Late last week, a Fulton County Superior Court judge dismissed all constitutional aspects of the legal challenge to Georgia’s popular tax credit scholarship program. The program allows individuals and corporations to claim a dollar-for-dollar tax credit for their voluntary contributions to private charities, which in turn use the donated funds to provide scholarships for low-income children to attend the private school of their parents’ choice.
“The ruling is a huge victory for thousands of families all across the State of Georgia,” declared Tim Keller, the Institute for Justice’s lead counsel representing four families who intervened in the lawsuit to defend the scholarship program. “The parents and students relying on the scholarship program can breathe a sigh of relief. The constitutional cloud hanging over the program has been lifted.”
Judge Kimberly M. Esmond Adams ruled that the plaintiffs in the case, all taxpayers, do not have “standing” to challenge the scholarship tax credit program because it is funded with private, rather than public funds. Absent the use of public revenue to fund the program, the plaintiff-taxpayers could not demonstrate that they suffered any harm as a result of the program.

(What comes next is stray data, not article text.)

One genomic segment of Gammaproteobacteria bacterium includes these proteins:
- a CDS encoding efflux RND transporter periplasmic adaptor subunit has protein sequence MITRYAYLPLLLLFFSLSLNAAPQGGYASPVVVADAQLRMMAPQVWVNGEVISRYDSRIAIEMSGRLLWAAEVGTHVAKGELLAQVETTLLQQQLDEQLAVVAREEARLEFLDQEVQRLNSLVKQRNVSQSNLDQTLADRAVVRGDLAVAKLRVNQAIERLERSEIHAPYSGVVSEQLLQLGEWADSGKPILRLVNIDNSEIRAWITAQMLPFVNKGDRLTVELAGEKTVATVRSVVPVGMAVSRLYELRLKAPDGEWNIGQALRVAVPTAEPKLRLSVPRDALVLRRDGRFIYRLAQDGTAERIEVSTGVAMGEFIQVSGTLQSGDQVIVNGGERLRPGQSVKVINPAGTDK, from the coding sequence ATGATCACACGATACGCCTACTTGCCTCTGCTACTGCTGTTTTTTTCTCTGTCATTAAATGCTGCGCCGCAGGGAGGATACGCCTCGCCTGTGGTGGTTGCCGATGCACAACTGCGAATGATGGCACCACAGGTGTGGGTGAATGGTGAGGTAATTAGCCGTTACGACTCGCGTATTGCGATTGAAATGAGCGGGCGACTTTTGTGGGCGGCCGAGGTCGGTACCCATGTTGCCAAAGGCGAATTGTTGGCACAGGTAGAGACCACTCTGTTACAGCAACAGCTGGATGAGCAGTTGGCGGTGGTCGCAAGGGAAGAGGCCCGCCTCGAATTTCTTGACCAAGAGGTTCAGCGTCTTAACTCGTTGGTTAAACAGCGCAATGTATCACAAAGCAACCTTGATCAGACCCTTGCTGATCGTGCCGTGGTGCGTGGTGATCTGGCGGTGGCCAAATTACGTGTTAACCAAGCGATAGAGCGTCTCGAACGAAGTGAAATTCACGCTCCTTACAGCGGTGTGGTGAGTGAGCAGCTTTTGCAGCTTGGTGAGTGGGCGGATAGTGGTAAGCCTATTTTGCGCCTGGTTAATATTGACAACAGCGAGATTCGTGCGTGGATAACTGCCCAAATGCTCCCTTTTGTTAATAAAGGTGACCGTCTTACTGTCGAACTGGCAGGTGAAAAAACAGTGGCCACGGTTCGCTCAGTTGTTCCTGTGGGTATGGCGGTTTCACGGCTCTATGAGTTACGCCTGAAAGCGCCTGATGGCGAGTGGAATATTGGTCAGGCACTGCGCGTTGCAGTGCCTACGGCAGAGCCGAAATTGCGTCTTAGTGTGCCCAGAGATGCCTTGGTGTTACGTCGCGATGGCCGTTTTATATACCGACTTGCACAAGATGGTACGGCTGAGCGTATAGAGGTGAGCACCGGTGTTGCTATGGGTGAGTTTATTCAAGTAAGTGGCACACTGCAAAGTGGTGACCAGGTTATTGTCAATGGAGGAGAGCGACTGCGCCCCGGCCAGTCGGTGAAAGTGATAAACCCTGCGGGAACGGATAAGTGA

“It is difficult to imagine how a program that allows parents to choose the best educational setting for their child could harm anyone,” explained Erica Smith, an Institute for Justice staff attorney also representing parents and children in defense of the challenged program. “In dismissing the constitutional claims in this lawsuit Judge Adams followed the lead of many other courts that have considered similar claims, including the U.S. Supreme Court and several state supreme courts. In fact, the courts have upheld every tax credit scholarship program that has been challenged.”
The scholarship program has been tremendously successful in helping low-income families exercise educational choice for their children. Through 2014, the Georgia GOAL Foundation, a Student Scholarship Organization that solicits contributions from individuals and corporations to fund student scholarships, has awarded scholarships to 9,048 students.
The average value of the scholarship awarded to each student has been $3,721. In 2014, the average household income of scholarship recipient families was $26,738 and since GOAL’s inception 36% of its scholarships are awarded to minority recipients.
The Institute for Justice represented four families, including Robin Lamp, a single mom whose youngest daughter relies on a scholarship from the Georgia GOAL Foundation to attend a private school. Robin’s oldest daughter recently graduated from the same private school thanks to a GOAL scholarship and is now attending college.
Today’s ruling, however, may not be the last word. The Plaintiffs are permitted to appeal the ruling. The Institute for Justice and their clients now call on the Plaintiffs to drop this case. If the Plaintiffs do appeal, however, the parents represented by the Institute for Justice will continue to defend the program in Georgia’s courts of appeal.